“Senator Mark Warner, the top-ranking Democrat on the Senate Intelligence Committee, said Tuesday that the “million-dollar question” about the Facebook ads centered on how the Russians knew whom to target.”
Were they being fed statistical targeting information, and by whom? Or were they just guessing?
Maybe that investigation will uncover some evidence it can share with the public.
“Despite once saying that it was “crazy” to believe Russians influenced the 2016 election, Facebook knew about a possible operation as early as June, 2016, the Washington Post reports. It only started taking it seriously after President Obama met privately with CEO Mark Zuckerberg ahead of Trump’s inauguration. He warned that if the social network didn’t take action to mitigate fake news and political agitprop, it would get worse during the next election. Obama’s aides are said to regret not doing more to handle the problem.”
Appears to be Washington Post September 2017 source of above:
“These issues have forced Facebook and other Silicon Valley companies to weigh core values, including freedom of speech, against the problems created when malevolent actors use those same freedoms to pump messages of violence, hate and disinformation.”
… “Facebook’s efforts were aided in part by the relatively transparent ways in which the extremist group sought to build its global brand. Most of its propaganda messages on Facebook incorporated the Islamic State’s distinctive black flag — the kind of image that software programs can be trained to automatically detect.
In contrast, the Russian disinformation effort has proven far harder to track and combat because Russian operatives were taking advantage of Facebook’s core functions, connecting users with shared content and with targeted native ads to shape the political environment in an unusually contentious political season, say people familiar with Facebook’s response.”
… “The sophistication of the Russian tactics caught Facebook off-guard. Its highly regarded security team had erected formidable defenses against traditional cyber attacks but failed to anticipate that Facebook users — deploying easily available automated tools such as ad micro-targeting — pumped skillfully crafted propaganda through the social network without setting off any alarm bells.”
This is interesting:
“He described how the company had used a technique known as machine learning to build specialized data-mining software that can detect patterns of behavior — for example, the repeated posting of the same content — that malevolent actors might use.
The software tool was given a secret designation, and Facebook is now deploying it and others in the run-up to elections around the world. It was used in the French election in May, where it helped disable 30,000 fake accounts, the company said. It was put to the test again on Sunday when Germans went to the polls. Facebook declined to share the software tool’s code name. “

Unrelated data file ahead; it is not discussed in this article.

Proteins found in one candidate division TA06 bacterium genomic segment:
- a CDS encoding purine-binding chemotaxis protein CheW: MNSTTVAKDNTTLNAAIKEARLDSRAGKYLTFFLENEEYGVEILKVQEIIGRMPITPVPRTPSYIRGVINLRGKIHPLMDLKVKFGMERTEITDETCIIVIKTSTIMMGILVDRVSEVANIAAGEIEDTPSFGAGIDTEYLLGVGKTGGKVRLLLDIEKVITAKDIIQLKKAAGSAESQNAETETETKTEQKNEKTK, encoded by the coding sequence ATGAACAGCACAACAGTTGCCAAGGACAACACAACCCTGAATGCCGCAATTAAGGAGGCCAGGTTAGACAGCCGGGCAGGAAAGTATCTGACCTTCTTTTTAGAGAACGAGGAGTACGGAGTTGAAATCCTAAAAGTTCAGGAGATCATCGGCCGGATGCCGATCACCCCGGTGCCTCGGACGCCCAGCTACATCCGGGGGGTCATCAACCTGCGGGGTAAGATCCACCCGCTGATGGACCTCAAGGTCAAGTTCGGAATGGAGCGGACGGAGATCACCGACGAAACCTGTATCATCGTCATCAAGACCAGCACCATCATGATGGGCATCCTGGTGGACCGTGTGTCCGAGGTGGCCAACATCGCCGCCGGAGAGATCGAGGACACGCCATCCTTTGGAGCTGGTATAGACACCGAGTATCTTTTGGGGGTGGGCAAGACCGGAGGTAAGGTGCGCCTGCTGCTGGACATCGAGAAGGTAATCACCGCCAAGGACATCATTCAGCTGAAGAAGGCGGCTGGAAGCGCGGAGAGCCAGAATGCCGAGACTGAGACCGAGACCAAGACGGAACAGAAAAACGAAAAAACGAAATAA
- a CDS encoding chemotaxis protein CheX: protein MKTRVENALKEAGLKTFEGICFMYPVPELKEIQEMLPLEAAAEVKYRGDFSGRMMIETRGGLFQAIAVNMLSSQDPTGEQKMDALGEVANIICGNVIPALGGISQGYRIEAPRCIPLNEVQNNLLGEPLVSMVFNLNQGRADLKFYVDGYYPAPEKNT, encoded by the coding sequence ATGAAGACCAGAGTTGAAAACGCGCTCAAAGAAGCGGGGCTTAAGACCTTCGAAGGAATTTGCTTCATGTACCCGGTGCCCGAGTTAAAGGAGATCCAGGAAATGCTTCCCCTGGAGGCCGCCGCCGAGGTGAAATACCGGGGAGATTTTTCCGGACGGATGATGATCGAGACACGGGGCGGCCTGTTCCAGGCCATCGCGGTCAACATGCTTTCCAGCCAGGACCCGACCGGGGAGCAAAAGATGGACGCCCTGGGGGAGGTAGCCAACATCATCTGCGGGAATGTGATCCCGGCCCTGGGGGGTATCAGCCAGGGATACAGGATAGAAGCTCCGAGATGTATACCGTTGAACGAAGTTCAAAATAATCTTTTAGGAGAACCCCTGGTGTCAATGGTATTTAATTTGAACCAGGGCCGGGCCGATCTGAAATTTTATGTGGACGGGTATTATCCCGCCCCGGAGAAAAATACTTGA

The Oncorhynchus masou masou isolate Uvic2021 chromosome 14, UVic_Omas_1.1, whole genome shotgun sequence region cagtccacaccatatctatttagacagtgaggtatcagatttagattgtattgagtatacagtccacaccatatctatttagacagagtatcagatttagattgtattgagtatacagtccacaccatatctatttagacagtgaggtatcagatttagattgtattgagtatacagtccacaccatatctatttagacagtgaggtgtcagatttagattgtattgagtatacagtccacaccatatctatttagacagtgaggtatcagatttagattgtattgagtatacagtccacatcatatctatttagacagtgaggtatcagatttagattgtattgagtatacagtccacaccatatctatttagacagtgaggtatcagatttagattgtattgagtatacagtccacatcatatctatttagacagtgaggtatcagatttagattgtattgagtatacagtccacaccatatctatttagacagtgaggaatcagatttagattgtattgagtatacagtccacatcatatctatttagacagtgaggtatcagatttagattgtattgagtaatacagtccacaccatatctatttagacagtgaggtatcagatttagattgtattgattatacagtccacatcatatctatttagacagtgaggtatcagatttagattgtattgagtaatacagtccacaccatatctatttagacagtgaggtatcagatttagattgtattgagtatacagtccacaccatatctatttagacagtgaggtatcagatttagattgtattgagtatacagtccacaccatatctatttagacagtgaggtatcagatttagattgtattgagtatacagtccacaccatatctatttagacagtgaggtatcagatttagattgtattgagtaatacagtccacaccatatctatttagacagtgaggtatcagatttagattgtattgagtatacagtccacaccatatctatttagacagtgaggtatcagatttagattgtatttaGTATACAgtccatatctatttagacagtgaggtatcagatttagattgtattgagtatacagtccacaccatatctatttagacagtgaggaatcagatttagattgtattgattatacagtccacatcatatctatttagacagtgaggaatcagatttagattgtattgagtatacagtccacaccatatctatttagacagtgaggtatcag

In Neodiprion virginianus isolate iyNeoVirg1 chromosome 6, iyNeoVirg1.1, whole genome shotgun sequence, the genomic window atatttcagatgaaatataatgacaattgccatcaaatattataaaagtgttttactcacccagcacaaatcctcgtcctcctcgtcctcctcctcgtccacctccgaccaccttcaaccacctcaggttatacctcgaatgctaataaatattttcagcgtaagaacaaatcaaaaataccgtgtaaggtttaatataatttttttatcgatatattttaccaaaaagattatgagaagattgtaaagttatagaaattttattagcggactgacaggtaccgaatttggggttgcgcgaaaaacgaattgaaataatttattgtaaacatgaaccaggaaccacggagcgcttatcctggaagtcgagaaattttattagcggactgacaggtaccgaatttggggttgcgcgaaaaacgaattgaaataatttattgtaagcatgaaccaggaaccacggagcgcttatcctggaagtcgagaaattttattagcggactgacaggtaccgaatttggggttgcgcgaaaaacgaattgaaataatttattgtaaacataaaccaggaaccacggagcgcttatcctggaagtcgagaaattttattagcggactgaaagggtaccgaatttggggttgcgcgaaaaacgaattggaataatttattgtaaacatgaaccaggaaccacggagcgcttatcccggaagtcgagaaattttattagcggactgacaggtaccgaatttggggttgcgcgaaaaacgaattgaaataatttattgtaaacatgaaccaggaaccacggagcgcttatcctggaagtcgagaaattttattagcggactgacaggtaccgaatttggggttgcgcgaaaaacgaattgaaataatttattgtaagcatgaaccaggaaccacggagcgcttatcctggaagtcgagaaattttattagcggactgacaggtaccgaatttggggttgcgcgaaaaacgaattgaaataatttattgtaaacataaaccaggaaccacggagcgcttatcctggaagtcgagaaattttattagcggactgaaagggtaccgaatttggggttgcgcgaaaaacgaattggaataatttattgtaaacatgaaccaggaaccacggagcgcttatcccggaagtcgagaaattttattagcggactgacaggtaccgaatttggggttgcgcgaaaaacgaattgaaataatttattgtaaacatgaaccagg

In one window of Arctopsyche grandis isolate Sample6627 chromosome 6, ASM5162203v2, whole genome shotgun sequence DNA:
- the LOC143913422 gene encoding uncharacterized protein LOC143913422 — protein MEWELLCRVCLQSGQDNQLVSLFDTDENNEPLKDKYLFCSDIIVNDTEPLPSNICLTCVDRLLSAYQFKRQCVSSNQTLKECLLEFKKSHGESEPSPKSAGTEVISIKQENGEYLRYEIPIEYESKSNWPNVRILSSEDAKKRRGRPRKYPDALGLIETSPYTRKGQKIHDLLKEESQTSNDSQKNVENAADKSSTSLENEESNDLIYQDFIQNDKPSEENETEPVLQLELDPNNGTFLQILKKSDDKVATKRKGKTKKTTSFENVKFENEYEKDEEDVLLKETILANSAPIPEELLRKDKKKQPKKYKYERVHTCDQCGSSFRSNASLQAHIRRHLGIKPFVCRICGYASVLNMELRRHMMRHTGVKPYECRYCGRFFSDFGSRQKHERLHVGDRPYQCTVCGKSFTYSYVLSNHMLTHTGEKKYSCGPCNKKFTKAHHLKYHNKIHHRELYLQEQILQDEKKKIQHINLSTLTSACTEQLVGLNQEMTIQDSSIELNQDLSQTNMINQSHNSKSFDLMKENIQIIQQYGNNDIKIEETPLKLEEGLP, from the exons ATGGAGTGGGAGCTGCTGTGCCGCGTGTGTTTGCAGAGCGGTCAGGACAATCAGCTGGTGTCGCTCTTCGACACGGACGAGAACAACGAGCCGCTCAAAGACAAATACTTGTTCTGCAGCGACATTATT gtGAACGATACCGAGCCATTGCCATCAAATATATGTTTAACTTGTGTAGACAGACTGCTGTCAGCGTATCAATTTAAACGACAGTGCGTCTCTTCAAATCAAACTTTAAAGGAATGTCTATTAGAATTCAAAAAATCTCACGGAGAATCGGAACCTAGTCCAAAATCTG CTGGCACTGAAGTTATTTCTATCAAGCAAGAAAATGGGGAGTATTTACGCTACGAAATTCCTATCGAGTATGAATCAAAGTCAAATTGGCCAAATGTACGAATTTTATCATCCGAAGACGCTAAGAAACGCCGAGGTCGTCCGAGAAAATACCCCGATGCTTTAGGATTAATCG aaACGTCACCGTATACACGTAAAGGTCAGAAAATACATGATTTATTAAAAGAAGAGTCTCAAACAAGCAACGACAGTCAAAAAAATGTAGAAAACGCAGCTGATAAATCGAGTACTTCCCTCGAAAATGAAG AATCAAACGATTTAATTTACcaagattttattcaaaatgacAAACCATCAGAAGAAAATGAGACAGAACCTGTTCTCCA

… “Instead of searching through impossibly large batches of data, Facebook decided to focus on a subset of political ads.
Technicians then searched for “indicators” that would link those ads to Russia. To narrow down the search further, Facebook zeroed in on a Russian entity known as the Internet Research Agency, which had been publicly identified as a troll farm.
“They worked backwards,” a U.S. official said of the process at Facebook.”
“The problem appears to have been that Facebook’s spam- and fraud-tuned machine-learning systems could not see any differences between the “legitimate” speech of Americans discussing the election and the work of Russian operatives.”
Regarding WP quote above:
“I take this to mean that they identified known Internet Research Agency trolls, looked at the ads they posted, and then looked for similar ads being run, liked, or shared by other accounts.”
This is a very good direction of conjecture, if you ask me:
“Regular digital agencies (and media companies) routinely use Facebook ad buys to test whether stories and their attached “packaging” will fly on the social network. You run a bunch of different variations and find the one that the most people share. If the Internet Research Agency is basically a small digital agency, it would be quite reasonable that there was a small testing budget to see what content the operatives should push. In this case, the buys wouldn’t be about direct distribution of content—they aren’t trying to drive clicks or page likes—but merely to learn about what messages work.”
“And the last possibility is that the Internet Research Agency wanted to make a buy that it knew would get Facebook in trouble with the government once it was revealed. Think of it as corporate kompromat. Surely the Internet Research Agency would know that buying Facebook ads would look bad for Facebook, not to mention sowing the discord that seems to have been the primary motivation for the information campaign.”
I’m sure the truth is some blend of all of the above, and we may not be privy to it any time soon.